Those who have sailed up the Bosphorus may have observed, in the twilight or early morning, flocks of sober-coloured, petrel-like birds, skimming backwards and forwards, close to the water, never resting for a moment. The Turks believe that these birds are the souls of the damned, thus compelled, by a just retribution, to wander for ever, hopelessly and unceasingly, over water as restless and unquiet as themselves. Sailors are proverbially superstitious, and ever consider the presence of the petrel as the signal of foul weather, and style them ” Mother Cary’s chickens.”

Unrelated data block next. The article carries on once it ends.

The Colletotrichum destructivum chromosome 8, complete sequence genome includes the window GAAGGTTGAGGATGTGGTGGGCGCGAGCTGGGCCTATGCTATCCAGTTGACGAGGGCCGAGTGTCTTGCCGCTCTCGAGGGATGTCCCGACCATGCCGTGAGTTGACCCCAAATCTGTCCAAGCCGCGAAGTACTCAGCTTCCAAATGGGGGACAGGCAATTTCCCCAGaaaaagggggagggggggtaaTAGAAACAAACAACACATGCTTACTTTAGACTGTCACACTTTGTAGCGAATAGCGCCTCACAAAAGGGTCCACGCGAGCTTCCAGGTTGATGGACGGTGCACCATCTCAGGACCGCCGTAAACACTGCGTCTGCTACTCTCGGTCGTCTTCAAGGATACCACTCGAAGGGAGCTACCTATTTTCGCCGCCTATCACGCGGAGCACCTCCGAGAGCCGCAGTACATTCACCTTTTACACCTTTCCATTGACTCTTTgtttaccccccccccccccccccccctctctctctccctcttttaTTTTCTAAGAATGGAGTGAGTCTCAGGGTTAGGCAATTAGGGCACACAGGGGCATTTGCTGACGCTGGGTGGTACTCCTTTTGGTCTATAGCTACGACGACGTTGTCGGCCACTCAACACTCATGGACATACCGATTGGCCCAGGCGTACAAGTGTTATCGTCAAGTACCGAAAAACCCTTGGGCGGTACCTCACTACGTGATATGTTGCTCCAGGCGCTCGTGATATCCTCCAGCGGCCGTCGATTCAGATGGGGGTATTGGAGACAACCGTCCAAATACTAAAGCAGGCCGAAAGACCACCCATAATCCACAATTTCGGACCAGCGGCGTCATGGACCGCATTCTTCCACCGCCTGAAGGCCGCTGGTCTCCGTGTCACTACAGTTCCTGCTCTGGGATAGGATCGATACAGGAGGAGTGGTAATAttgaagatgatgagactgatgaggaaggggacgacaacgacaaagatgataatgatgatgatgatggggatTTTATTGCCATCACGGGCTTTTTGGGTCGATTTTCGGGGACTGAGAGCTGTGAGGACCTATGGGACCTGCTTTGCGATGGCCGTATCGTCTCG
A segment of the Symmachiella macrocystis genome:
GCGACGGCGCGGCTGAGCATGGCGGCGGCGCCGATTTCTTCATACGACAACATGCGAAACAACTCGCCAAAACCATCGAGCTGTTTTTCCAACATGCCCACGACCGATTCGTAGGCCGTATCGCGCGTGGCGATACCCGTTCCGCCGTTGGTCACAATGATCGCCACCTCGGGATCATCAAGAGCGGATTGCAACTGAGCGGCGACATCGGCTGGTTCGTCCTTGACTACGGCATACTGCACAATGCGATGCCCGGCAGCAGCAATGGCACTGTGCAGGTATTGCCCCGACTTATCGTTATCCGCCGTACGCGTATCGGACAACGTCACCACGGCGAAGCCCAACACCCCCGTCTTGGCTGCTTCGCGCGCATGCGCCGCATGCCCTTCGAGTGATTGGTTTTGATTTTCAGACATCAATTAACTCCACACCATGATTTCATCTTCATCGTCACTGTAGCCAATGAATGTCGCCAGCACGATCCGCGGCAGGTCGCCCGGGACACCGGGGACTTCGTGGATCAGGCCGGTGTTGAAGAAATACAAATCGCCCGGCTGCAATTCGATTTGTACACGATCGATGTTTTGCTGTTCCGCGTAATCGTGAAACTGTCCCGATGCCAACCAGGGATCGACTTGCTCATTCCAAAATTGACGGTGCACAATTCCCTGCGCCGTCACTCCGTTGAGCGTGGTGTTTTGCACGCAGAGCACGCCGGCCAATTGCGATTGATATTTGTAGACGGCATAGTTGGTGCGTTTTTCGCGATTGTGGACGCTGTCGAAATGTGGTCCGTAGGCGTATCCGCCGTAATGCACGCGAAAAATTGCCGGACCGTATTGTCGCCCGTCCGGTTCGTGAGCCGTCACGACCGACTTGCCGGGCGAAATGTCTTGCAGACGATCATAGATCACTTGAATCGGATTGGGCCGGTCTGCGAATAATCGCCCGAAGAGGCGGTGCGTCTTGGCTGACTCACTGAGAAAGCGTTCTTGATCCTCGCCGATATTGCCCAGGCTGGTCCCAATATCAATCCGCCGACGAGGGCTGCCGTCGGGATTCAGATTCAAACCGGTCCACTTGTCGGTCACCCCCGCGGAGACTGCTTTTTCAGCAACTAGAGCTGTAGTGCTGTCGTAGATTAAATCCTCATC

There is a remarkable legend connected with the appearance of a phantom bird, with a white breast and of an unknown species, which appears at the death of the members of an old Devonshire family of the name of Oxenham. We are told that, when any of this family are on their death bed, this strange bird, with the white breast, is seen to flutter for a time about the bed, and then suddenly to vanish. Chambers, quoting from ” Howell’s Familiar Letters,” says that Mr. James Howell saw, in a lapidary’s shop in London, a marble slab to be sent into Devonshire, with an inscription that ” John Oxenham, Mary his sister, James his son, and Elizabeth his mother, had each the appearance of such a bird fluttering about their beds as they were dying.”